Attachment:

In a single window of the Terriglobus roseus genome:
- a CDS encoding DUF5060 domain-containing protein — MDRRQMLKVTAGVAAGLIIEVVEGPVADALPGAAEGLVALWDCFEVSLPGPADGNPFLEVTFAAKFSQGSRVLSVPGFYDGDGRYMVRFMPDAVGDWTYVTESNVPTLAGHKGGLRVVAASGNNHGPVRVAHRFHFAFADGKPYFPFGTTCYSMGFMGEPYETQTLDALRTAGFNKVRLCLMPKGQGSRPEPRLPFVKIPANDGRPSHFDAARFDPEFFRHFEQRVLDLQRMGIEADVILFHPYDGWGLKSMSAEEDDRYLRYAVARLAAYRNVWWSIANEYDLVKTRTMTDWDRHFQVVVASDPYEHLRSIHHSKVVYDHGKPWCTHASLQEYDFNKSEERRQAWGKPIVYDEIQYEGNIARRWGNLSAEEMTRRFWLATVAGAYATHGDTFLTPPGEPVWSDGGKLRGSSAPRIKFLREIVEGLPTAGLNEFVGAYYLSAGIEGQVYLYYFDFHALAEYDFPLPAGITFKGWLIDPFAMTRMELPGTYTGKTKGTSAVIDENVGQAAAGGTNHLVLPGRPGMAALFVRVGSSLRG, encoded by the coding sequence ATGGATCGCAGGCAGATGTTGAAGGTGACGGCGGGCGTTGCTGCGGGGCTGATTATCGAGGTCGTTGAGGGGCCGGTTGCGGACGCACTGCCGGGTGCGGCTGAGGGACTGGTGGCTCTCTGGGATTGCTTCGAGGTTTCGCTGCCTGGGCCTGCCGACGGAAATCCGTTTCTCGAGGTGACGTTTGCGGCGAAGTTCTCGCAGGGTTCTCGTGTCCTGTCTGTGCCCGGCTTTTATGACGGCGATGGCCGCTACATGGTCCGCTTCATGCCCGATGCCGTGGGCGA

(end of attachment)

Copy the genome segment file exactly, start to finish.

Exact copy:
In a single window of the Terriglobus roseus genome:
- a CDS encoding DUF5060 domain-containing protein — MDRRQMLKVTAGVAAGLIIEVVEGPVADALPGAAEGLVALWDCFEVSLPGPADGNPFLEVTFAAKFSQGSRVLSVPGFYDGDGRYMVRFMPDAVGDWTYVTESNVPTLAGHKGGLRVVAASGNNHGPVRVAHRFHFAFADGKPYFPFGTTCYSMGFMGEPYETQTLDALRTAGFNKVRLCLMPKGQGSRPEPRLPFVKIPANDGRPSHFDAARFDPEFFRHFEQRVLDLQRMGIEADVILFHPYDGWGLKSMSAEEDDRYLRYAVARLAAYRNVWWSIANEYDLVKTRTMTDWDRHFQVVVASDPYEHLRSIHHSKVVYDHGKPWCTHASLQEYDFNKSEERRQAWGKPIVYDEIQYEGNIARRWGNLSAEEMTRRFWLATVAGAYATHGDTFLTPPGEPVWSDGGKLRGSSAPRIKFLREIVEGLPTAGLNEFVGAYYLSAGIEGQVYLYYFDFHALAEYDFPLPAGITFKGWLIDPFAMTRMELPGTYTGKTKGTSAVIDENVGQAAAGGTNHLVLPGRPGMAALFVRVGSSLRG, encoded by the coding sequence ATGGATCGCAGGCAGATGTTGAAGGTGACGGCGGGCGTTGCTGCGGGGCTGATTATCGAGGTCGTTGAGGGGCCGGTTGCGGACGCACTGCCGGGTGCGGCTGAGGGACTGGTGGCTCTCTGGGATTGCTTCGAGGTTTCGCTGCCTGGGCCTGCCGACGGAAATCCGTTTCTCGAGGTGACGTTTGCGGCGAAGTTCTCGCAGGGTTCTCGTGTCCTGTCTGTGCCCGGCTTTTATGACGGCGATGGCCGCTACATGGTCCGCTTCATGCCCGATGCCGTGGGCGA